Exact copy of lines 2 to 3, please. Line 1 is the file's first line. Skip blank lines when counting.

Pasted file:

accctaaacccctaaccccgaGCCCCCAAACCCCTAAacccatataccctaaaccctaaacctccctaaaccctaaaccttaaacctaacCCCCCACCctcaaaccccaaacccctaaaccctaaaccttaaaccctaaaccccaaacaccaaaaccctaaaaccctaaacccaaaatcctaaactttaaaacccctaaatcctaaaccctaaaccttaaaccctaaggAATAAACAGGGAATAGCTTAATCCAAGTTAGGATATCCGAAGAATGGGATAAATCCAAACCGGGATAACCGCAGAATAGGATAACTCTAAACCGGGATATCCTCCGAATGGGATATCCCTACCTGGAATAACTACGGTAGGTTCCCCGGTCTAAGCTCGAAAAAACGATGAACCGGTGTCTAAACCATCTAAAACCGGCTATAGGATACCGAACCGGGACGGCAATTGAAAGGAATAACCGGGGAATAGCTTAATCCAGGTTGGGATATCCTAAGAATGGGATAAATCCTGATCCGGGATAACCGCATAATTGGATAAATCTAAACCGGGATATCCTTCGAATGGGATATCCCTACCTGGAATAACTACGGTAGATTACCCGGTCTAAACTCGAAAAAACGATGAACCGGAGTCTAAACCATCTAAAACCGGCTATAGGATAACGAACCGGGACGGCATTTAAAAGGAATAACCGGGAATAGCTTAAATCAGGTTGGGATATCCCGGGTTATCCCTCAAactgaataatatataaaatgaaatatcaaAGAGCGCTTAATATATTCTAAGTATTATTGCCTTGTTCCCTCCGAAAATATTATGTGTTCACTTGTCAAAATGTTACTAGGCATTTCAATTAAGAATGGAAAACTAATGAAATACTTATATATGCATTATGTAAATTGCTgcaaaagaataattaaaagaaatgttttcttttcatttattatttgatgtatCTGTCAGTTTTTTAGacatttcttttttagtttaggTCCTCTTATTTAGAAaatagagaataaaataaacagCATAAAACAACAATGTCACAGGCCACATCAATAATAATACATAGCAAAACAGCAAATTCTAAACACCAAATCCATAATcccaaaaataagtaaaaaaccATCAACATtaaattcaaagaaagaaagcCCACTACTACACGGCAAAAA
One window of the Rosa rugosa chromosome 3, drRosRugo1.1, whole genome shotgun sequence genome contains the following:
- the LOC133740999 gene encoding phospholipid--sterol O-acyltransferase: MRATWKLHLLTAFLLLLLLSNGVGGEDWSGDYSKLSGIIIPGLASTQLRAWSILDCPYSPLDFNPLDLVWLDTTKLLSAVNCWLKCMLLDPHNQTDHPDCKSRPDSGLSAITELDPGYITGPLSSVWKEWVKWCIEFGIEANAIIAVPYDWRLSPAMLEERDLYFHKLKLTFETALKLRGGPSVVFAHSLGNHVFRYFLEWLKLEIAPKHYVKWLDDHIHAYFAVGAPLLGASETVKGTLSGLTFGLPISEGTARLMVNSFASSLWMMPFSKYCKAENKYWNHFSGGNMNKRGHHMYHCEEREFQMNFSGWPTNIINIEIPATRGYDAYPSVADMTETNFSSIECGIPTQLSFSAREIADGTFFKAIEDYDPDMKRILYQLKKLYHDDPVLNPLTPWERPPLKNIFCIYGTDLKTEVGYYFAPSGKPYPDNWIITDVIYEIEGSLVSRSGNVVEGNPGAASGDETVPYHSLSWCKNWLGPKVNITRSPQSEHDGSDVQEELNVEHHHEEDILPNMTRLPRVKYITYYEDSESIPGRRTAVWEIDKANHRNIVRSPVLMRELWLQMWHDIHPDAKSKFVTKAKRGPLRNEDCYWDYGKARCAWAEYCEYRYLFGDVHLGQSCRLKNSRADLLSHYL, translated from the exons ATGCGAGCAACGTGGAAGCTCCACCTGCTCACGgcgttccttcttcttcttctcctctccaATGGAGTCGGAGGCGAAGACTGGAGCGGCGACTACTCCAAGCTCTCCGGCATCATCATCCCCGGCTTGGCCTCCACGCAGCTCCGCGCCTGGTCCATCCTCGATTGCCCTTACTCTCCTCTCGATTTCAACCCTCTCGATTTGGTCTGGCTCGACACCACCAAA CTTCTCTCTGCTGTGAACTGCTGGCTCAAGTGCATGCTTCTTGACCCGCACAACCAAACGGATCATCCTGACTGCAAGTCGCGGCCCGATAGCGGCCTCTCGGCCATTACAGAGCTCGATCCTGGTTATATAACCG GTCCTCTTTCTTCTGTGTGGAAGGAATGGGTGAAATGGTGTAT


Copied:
One window of the Rosa rugosa chromosome 3, drRosRugo1.1, whole genome shotgun sequence genome contains the following:
- the LOC133740999 gene encoding phospholipid--sterol O-acyltransferase: MRATWKLHLLTAFLLLLLLSNGVGGEDWSGDYSKLSGIIIPGLASTQLRAWSILDCPYSPLDFNPLDLVWLDTTKLLSAVNCWLKCMLLDPHNQTDHPDCKSRPDSGLSAITELDPGYITGPLSSVWKEWVKWCIEFGIEANAIIAVPYDWRLSPAMLEERDLYFHKLKLTFETALKLRGGPSVVFAHSLGNHVFRYFLEWLKLEIAPKHYVKWLDDHIHAYFAVGAPLLGASETVKGTLSGLTFGLPISEGTARLMVNSFASSLWMMPFSKYCKAENKYWNHFSGGNMNKRGHHMYHCEEREFQMNFSGWPTNIINIEIPATRGYDAYPSVADMTETNFSSIECGIPTQLSFSAREIADGTFFKAIEDYDPDMKRILYQLKKLYHDDPVLNPLTPWERPPLKNIFCIYGTDLKTEVGYYFAPSGKPYPDNWIITDVIYEIEGSLVSRSGNVVEGNPGAASGDETVPYHSLSWCKNWLGPKVNITRSPQSEHDGSDVQEELNVEHHHEEDILPNMTRLPRVKYITYYEDSESIPGRRTAVWEIDKANHRNIVRSPVLMRELWLQMWHDIHPDAKSKFVTKAKRGPLRNEDCYWDYGKARCAWAEYCEYRYLFGDVHLGQSCRLKNSRADLLSHYL, translated from the exons ATGCGAGCAACGTGGAAGCTCCACCTGCTCACGgcgttccttcttcttcttctcctctccaATGGAGTCGGAGGCGAAGACTGGAGCGGCGACTACTCCAAGCTCTCCGGCATCATCATCCCCGGCTTGGCCTCCACGCAGCTCCGCGCCTGGTCCATCCTCGATTGCCCTTACTCTCCTCTCGATTTCAACCCTCTCGATTTGGTCTGGCTCGACACCACCAAA CTTCTCTCTGCTGTGAACTGCTGGCTCAAGTGCATGCTTCTTGACCCGCACAACCAAACGGATCATCCTGACTGCAAGTCGCGGCCCGATAGCGGCCTCTCGGCCATTACAGAGCTCGATCCTGGTTATATAACCG GTCCTCTTTCTTCTGTGTGGAAGGAATGGGTGAAATGGTGTAT